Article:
Nearly 3,200 Georgia students were nominated by school districts to move on to the state-level competition, and more than 1,600 were selected in late January as semifinalists who would undergo state interviews or auditions.

In late March, 671 semifinalists were invited to participate in the competitive enrichment program June 17 to July 14 at Berry College in Rome, according to GHP Program Manager Ricky Parmer. 

Germ, 16, was thrilled to be chosen a finalist the first time he was nominated.

"It is a great honor to be accepted to such a prodigious program," the WHS junior said. "I am happy to see my hard work throughout the process come to fruition, and I am very humbled to receive such an honor."

Nominated by his Advanced Placement chemistry teacher, Karen Russell, Germ said he thinks GHP will "help prepare me for the future, both in college and in my career."

"This program is going to provide me with the necessary knowledge and experience to help me succeed in my future endeavors," he said. "I’d like to add that going through the entire interview process, while challenging, has been extremely valuable to me." 

The son of Gregory and Stephanie Germ of Euharlee said he is looking forward to "being exposed to the college-like atmosphere and rigor of the program."

"The unique environment of this program is going to prepare me for what to expect in college," he said.

When it came to subject areas, science was the obvious choice for Germ, who plans to study environmental engineering at either Vanderbilt University or Duke University after high school.

"I am very passionate about science, especially when it pertains to the environment," he said. "Science has always been of interest to me, and it is the subject that I find most enjoyable."

Matherne, a junior at Cartersville High, was selected for GHP after being nominated for the second time. 

"Honestly, I was really surprised, and I felt super-honored," she said. "Also, I am so excited to use what I will learn. I have really high hopes for it to be such a great experience."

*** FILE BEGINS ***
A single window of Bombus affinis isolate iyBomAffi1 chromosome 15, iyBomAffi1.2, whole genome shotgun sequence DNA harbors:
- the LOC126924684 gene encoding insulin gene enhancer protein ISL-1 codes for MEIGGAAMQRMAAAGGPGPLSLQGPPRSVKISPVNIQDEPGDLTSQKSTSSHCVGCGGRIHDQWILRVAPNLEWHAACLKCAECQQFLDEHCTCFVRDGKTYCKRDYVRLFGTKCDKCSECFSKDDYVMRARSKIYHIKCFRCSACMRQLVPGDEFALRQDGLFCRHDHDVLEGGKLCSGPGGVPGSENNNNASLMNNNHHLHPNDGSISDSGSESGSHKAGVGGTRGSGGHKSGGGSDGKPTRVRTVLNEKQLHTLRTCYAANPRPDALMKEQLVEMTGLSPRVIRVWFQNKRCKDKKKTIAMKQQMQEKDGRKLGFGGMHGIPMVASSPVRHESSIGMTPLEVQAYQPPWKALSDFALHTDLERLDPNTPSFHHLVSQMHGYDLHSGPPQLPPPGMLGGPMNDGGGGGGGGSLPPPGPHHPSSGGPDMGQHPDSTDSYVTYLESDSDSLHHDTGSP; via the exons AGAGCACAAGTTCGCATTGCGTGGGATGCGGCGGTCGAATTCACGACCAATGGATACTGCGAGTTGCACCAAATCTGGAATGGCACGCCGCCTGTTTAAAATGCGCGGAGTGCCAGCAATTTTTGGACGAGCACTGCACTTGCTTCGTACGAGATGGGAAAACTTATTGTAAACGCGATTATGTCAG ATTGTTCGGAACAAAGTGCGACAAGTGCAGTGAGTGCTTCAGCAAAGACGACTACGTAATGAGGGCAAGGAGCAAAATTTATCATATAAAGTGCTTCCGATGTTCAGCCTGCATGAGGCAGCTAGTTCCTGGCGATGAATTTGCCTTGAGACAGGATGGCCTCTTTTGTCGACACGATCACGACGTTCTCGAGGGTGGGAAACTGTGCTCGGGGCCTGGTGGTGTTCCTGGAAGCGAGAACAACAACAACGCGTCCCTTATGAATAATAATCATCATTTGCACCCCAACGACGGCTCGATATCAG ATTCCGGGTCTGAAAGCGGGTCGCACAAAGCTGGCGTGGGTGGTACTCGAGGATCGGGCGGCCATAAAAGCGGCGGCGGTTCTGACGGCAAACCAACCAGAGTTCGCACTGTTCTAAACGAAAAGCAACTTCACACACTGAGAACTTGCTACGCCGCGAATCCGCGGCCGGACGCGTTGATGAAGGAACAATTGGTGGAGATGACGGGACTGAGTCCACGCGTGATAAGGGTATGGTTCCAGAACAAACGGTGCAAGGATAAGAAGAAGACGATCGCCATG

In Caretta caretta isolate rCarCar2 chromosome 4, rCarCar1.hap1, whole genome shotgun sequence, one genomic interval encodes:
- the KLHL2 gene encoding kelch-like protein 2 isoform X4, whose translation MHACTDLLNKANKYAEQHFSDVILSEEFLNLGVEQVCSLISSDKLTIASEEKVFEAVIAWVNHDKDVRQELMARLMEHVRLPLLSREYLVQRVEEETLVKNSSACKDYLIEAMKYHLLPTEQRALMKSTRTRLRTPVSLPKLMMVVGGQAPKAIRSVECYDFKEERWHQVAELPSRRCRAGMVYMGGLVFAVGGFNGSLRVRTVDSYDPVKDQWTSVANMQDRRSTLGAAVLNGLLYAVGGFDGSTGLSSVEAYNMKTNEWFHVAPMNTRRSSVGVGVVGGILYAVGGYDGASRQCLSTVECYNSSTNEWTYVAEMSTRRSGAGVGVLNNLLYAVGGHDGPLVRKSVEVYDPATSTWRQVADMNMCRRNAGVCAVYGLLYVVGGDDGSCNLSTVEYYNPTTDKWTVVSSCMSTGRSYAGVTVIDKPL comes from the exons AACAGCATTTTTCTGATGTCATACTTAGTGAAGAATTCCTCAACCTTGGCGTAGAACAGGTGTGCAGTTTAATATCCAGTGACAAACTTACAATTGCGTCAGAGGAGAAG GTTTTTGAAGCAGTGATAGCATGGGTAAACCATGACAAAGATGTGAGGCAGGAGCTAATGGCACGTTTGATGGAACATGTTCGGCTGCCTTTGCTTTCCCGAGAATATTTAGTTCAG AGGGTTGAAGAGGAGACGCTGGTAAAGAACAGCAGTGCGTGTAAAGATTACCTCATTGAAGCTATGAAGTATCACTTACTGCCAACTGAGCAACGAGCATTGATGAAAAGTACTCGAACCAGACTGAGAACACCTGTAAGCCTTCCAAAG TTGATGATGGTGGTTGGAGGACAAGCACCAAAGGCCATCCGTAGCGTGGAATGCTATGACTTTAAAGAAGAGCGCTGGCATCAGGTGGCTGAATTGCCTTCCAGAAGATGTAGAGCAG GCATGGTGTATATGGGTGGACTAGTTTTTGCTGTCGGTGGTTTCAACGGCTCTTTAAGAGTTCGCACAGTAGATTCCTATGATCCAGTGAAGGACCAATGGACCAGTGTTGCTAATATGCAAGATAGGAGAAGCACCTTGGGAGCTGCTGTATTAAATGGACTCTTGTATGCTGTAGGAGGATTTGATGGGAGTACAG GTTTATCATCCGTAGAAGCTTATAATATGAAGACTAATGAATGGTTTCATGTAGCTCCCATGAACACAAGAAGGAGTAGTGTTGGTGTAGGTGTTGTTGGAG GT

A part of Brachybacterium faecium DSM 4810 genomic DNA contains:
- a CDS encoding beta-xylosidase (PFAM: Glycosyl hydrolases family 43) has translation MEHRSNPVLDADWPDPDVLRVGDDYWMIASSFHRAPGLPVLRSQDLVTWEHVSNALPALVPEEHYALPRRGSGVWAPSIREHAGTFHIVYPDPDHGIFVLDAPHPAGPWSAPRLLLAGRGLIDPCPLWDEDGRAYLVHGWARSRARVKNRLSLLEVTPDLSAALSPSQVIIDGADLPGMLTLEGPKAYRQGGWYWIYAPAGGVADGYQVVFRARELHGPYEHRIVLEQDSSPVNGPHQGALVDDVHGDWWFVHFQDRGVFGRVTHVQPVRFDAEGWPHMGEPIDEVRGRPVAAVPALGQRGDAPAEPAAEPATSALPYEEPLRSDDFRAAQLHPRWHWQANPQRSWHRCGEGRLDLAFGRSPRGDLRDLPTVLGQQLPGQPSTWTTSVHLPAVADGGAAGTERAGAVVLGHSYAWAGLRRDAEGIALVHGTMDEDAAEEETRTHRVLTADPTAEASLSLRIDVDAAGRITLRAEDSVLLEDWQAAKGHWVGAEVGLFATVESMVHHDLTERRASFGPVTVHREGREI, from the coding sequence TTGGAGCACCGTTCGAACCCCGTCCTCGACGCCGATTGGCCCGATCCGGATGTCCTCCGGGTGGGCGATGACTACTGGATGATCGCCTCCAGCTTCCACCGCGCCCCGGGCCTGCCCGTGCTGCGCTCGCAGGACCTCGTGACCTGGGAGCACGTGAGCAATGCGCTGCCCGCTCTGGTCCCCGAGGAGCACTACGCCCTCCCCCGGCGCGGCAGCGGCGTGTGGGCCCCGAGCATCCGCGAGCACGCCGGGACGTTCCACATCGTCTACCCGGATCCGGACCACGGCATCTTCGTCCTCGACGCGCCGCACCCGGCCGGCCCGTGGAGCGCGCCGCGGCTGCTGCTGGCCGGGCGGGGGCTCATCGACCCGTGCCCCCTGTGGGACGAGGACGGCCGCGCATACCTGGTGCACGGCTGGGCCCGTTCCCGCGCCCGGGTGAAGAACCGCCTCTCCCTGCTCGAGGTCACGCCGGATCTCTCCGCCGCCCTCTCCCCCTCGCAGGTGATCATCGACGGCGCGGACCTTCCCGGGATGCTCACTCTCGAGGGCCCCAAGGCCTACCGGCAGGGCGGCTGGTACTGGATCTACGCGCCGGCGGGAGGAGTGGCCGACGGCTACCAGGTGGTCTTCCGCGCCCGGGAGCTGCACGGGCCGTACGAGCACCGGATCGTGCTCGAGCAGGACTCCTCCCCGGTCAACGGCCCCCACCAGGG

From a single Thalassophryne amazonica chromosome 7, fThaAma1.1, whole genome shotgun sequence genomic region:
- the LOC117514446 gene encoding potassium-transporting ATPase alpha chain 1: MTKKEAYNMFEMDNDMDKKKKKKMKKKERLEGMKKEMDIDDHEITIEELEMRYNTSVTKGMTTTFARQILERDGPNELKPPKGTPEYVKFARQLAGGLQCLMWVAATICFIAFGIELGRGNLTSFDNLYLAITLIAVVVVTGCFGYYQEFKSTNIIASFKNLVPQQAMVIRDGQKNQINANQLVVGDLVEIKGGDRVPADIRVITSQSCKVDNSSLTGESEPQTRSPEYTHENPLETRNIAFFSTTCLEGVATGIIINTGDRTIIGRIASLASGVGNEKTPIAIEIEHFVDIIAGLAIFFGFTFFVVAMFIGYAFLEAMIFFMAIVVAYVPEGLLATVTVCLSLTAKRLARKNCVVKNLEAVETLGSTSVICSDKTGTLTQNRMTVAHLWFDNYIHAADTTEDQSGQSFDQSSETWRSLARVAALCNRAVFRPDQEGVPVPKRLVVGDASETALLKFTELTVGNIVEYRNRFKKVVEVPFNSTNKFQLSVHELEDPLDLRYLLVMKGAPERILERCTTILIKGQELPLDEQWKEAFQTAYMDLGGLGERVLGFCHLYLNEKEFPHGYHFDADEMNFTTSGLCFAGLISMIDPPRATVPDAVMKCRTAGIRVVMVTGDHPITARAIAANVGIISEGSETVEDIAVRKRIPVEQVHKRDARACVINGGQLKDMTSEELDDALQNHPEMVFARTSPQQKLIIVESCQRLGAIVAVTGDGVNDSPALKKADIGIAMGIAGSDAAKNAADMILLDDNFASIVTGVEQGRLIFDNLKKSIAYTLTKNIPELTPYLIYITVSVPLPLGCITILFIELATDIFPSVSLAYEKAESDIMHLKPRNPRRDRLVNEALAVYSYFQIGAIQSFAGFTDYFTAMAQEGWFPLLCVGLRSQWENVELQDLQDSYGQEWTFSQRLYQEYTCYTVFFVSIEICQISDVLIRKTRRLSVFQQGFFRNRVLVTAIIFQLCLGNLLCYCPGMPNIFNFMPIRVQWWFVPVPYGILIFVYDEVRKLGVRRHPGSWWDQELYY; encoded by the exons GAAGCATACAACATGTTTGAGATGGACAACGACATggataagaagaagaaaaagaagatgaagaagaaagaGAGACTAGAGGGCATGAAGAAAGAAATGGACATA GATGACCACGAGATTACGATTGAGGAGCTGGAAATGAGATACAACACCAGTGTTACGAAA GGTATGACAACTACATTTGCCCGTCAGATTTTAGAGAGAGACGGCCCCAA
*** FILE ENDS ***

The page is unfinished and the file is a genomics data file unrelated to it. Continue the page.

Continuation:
The 16-year-old said having two friends who had participated in the program in the past was the reason she wanted to take part in it. 

"I was so impressed by how much they had changed through the program," she said. "They had more confidence and knowledge. They had such excitement about the program that I had to experience it for myself." 

Since CHS doesn't have a dance program, there wasn't a dance teacher who could nominate Matherne in the subject area she wanted so Surrett nominated her. 

"I had to choose dance," she said. "It is my passion. I couldn't have chosen anything else."

A dancer for 13 years, the daughter of Gail and David Matherne of Cartersville said she is eagerly anticipating "the newness" of the Governor's Honors Program.

"Since I have been little, I have had the same teacher and peers in my [dance] classes," she said. So I am very excited to have a new experience." 

To get to the semifinals, Matherne had to perform ballet, but after that, she had to show her skills and talent in other styles of dance like jazz and contemporary.